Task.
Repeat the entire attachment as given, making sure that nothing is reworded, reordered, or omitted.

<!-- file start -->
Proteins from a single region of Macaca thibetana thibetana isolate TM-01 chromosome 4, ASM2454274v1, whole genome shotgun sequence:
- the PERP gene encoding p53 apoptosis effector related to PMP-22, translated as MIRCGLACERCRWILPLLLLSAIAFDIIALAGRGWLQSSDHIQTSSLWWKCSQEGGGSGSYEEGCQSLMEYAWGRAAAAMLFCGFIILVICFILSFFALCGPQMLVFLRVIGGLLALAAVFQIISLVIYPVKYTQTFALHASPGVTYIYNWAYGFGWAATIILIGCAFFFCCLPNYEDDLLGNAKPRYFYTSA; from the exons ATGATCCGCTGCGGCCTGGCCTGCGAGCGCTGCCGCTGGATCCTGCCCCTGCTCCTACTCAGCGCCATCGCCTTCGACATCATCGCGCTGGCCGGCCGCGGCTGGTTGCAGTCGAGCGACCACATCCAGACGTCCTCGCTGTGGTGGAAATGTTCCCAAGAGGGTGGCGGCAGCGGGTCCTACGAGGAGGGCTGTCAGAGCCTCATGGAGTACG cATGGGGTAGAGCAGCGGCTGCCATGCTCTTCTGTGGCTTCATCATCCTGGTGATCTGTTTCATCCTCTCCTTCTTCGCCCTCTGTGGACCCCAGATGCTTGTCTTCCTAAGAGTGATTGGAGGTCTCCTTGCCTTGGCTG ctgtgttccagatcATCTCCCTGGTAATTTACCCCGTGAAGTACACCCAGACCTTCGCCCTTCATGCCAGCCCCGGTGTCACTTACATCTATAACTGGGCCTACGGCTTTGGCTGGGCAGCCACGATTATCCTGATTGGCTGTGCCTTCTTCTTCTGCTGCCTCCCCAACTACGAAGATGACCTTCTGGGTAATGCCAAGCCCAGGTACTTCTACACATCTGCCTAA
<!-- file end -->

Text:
Proteins from a single region of Macaca thibetana thibetana isolate TM-01 chromosome 4, ASM2454274v1, whole genome shotgun sequence:
- the PERP gene encoding p53 apoptosis effector related to PMP-22, translated as MIRCGLACERCRWILPLLLLSAIAFDIIALAGRGWLQSSDHIQTSSLWWKCSQEGGGSGSYEEGCQSLMEYAWGRAAAAMLFCGFIILVICFILSFFALCGPQMLVFLRVIGGLLALAAVFQIISLVIYPVKYTQTFALHASPGVTYIYNWAYGFGWAATIILIGCAFFFCCLPNYEDDLLGNAKPRYFYTSA; from the exons ATGATCCGCTGCGGCCTGGCCTGCGAGCGCTGCCGCTGGATCCTGCCCCTGCTCCTACTCAGCGCCATCGCCTTCGACATCATCGCGCTGGCCGGCCGCGGCTGGTTGCAGTCGAGCGACCACATCCAGACGTCCTCGCTGTGGTGGAAATGTTCCCAAGAGGGTGGCGGCAGCGGGTCCTACGAGGAGGGCTGTCAGAGCCTCATGGAGTACG cATGGGGTAGAGCAGCGGCTGCCATGCTCTTCTGTGGCTTCATCATCCTGGTGATCTGTTTCATCCTCTCCTTCTTCGCCCTCTGTGGACCCCAGATGCTTGTCTTCCTAAGAGTGATTGGAGGTCTCCTTGCCTTGGCTG ctgtgttccagatcATCTCCCTGGTAATTTACCCCGTGAAGTACACCCAGACCTTCGCCCTTCATGCCAGCCCCGGTGTCACTTACATCTATAACTGGGCCTACGGCTTTGGCTGGGCAGCCACGATTATCCTGATTGGCTGTGCCTTCTTCTTCTGCTGCCTCCCCAACTACGAAGATGACCTTCTGGGTAATGCCAAGCCCAGGTACTTCTACACATCTGCCTAA